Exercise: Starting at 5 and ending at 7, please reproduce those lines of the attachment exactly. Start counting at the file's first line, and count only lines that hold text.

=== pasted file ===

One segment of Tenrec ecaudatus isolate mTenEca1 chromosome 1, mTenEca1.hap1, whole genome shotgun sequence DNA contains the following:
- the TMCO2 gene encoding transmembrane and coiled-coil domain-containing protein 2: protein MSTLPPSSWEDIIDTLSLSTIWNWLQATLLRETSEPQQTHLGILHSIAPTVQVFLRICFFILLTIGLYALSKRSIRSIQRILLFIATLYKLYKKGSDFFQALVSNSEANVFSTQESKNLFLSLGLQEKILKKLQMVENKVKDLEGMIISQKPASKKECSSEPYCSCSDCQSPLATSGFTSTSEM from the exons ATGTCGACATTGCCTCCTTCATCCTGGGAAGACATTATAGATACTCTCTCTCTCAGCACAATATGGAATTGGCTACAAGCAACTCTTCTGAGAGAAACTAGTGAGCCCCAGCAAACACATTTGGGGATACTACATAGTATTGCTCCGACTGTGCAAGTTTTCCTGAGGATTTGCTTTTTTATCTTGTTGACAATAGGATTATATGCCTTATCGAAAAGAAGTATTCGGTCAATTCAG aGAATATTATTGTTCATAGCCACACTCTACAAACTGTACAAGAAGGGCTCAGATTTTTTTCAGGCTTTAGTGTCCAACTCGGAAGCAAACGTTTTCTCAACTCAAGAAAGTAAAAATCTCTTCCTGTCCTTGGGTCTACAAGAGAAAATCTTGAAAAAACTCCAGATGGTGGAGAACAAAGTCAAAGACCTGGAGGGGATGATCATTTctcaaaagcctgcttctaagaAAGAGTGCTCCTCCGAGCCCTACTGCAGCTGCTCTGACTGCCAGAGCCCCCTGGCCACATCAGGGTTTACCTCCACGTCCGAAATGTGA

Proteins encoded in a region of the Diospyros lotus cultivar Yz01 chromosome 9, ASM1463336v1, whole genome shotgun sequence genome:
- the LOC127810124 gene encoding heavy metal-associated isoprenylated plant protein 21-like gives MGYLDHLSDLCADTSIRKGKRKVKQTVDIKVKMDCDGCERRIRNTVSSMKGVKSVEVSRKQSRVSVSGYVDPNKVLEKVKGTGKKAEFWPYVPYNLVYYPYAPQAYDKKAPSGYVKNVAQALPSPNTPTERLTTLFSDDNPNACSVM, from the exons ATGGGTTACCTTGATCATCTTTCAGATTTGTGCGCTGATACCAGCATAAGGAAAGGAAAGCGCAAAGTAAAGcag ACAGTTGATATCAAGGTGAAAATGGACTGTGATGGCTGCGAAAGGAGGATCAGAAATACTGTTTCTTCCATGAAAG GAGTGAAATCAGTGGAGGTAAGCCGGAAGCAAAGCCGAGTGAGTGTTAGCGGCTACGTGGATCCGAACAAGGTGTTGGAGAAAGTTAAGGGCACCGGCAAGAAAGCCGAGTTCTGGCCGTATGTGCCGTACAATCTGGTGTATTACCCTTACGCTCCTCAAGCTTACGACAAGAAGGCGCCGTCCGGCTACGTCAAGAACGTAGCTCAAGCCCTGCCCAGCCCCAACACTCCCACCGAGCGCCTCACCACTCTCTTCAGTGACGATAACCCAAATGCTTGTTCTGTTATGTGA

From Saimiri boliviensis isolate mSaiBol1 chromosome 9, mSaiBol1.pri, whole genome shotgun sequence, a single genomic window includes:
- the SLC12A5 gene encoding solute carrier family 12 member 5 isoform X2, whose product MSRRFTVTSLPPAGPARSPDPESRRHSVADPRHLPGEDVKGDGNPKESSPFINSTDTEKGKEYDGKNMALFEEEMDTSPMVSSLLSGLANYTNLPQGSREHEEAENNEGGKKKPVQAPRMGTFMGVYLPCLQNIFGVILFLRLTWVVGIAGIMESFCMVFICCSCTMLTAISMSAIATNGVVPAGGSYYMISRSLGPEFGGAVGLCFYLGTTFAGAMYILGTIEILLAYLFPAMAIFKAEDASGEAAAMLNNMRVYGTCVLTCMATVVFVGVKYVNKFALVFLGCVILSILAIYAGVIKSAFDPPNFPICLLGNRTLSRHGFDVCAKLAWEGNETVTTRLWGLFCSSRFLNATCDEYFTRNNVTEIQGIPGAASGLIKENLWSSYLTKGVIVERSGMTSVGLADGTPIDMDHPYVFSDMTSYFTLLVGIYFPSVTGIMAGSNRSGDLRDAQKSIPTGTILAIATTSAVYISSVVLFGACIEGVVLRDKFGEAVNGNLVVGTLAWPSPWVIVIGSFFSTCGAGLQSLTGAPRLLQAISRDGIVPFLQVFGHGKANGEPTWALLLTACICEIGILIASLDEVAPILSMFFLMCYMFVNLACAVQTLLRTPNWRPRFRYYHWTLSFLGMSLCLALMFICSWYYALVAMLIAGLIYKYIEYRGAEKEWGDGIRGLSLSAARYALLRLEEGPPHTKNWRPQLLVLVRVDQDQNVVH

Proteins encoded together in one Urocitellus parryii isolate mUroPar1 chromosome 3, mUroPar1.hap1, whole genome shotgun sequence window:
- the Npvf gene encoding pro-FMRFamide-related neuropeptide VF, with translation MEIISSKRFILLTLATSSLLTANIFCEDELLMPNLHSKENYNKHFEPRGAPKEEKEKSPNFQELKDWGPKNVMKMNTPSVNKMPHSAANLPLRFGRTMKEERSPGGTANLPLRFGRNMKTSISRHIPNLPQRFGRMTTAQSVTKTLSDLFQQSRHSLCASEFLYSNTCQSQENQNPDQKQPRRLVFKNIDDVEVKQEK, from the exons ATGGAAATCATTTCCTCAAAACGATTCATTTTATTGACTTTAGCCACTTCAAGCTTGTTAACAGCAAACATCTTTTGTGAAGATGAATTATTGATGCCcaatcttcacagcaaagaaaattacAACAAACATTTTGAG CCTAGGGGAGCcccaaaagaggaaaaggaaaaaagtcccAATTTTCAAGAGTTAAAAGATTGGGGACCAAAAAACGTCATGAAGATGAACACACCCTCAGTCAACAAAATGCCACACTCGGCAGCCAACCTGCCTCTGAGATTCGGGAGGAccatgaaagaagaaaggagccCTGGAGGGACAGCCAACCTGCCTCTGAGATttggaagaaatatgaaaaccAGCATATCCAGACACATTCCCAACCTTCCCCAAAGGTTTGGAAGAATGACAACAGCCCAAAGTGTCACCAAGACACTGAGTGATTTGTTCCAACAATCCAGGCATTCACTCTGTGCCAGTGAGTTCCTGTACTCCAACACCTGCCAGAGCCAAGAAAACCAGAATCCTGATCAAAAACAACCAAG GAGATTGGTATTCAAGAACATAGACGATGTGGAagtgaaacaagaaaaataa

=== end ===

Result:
From Saimiri boliviensis isolate mSaiBol1 chromosome 9, mSaiBol1.pri, whole genome shotgun sequence, a single genomic window includes:
- the SLC12A5 gene encoding solute carrier family 12 member 5 isoform X2, whose product MSRRFTVTSLPPAGPARSPDPESRRHSVADPRHLPGEDVKGDGNPKESSPFINSTDTEKGKEYDGKNMALFEEEMDTSPMVSSLLSGLANYTNLPQGSREHEEAENNEGGKKKPVQAPRMGTFMGVYLPCLQNIFGVILFLRLTWVVGIAGIMESFCMVFICCSCTMLTAISMSAIATNGVVPAGGSYYMISRSLGPEFGGAVGLCFYLGTTFAGAMYILGTIEILLAYLFPAMAIFKAEDASGEAAAMLNNMRVYGTCVLTCMATVVFVGVKYVNKFALVFLGCVILSILAIYAGVIKSAFDPPNFPICLLGNRTLSRHGFDVCAKLAWEGNETVTTRLWGLFCSSRFLNATCDEYFTRNNVTEIQGIPGAASGLIKENLWSSYLTKGVIVERSGMTSVGLADGTPIDMDHPYVFSDMTSYFTLLVGIYFPSVTGIMAGSNRSGDLRDAQKSIPTGTILAIATTSAVYISSVVLFGACIEGVVLRDKFGEAVNGNLVVGTLAWPSPWVIVIGSFFSTCGAGLQSLTGAPRLLQAISRDGIVPFLQVFGHGKANGEPTWALLLTACICEIGILIASLDEVAPILSMFFLMCYMFVNLACAVQTLLRTPNWRPRFRYYHWTLSFLGMSLCLALMFICSWYYALVAMLIAGLIYKYIEYRGAEKEWGDGIRGLSLSAARYALLRLEEGPPHTKNWRPQLLVLVRVDQDQNVVH

Proteins encoded together in one Urocitellus parryii isolate mUroPar1 chromosome 3, mUroPar1.hap1, whole genome shotgun sequence window: